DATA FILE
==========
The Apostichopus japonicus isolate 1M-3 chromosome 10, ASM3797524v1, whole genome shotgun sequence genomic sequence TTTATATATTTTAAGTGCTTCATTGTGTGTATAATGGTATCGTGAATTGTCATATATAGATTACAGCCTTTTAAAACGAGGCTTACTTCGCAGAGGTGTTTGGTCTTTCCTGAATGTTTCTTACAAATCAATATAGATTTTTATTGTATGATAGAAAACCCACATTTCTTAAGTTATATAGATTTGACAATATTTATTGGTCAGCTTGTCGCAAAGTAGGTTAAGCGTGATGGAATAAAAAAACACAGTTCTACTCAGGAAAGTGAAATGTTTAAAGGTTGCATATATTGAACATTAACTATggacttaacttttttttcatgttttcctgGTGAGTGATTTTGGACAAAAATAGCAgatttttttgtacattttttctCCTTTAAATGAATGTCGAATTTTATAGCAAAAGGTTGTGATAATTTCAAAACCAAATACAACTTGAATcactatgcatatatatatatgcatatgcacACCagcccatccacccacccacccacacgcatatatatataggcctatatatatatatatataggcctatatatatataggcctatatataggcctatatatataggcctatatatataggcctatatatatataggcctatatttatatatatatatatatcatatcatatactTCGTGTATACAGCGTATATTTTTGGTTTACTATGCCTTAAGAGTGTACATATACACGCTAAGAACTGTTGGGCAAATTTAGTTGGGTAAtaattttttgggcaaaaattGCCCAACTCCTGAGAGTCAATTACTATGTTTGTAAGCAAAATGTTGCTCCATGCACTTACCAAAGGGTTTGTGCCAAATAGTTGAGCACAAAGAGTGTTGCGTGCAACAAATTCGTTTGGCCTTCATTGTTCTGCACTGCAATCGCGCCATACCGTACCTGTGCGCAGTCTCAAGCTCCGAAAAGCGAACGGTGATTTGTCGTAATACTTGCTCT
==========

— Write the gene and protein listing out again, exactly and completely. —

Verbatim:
The Apostichopus japonicus isolate 1M-3 chromosome 10, ASM3797524v1, whole genome shotgun sequence genomic sequence TTTATATATTTTAAGTGCTTCATTGTGTGTATAATGGTATCGTGAATTGTCATATATAGATTACAGCCTTTTAAAACGAGGCTTACTTCGCAGAGGTGTTTGGTCTTTCCTGAATGTTTCTTACAAATCAATATAGATTTTTATTGTATGATAGAAAACCCACATTTCTTAAGTTATATAGATTTGACAATATTTATTGGTCAGCTTGTCGCAAAGTAGGTTAAGCGTGATGGAATAAAAAAACACAGTTCTACTCAGGAAAGTGAAATGTTTAAAGGTTGCATATATTGAACATTAACTATggacttaacttttttttcatgttttcctgGTGAGTGATTTTGGACAAAAATAGCAgatttttttgtacattttttctCCTTTAAATGAATGTCGAATTTTATAGCAAAAGGTTGTGATAATTTCAAAACCAAATACAACTTGAATcactatgcatatatatatatgcatatgcacACCagcccatccacccacccacccacacgcatatatatataggcctatatatatatatatataggcctatatatatataggcctatatataggcctatatatataggcctatatatataggcctatatatatataggcctatatttatatatatatatatatcatatcatatactTCGTGTATACAGCGTATATTTTTGGTTTACTATGCCTTAAGAGTGTACATATACACGCTAAGAACTGTTGGGCAAATTTAGTTGGGTAAtaattttttgggcaaaaattGCCCAACTCCTGAGAGTCAATTACTATGTTTGTAAGCAAAATGTTGCTCCATGCACTTACCAAAGGGTTTGTGCCAAATAGTTGAGCACAAAGAGTGTTGCGTGCAACAAATTCGTTTGGCCTTCATTGTTCTGCACTGCAATCGCGCCATACCGTACCTGTGCGCAGTCTCAAGCTCCGAAAAGCGAACGGTGATTTGTCGTAATACTTGCTCT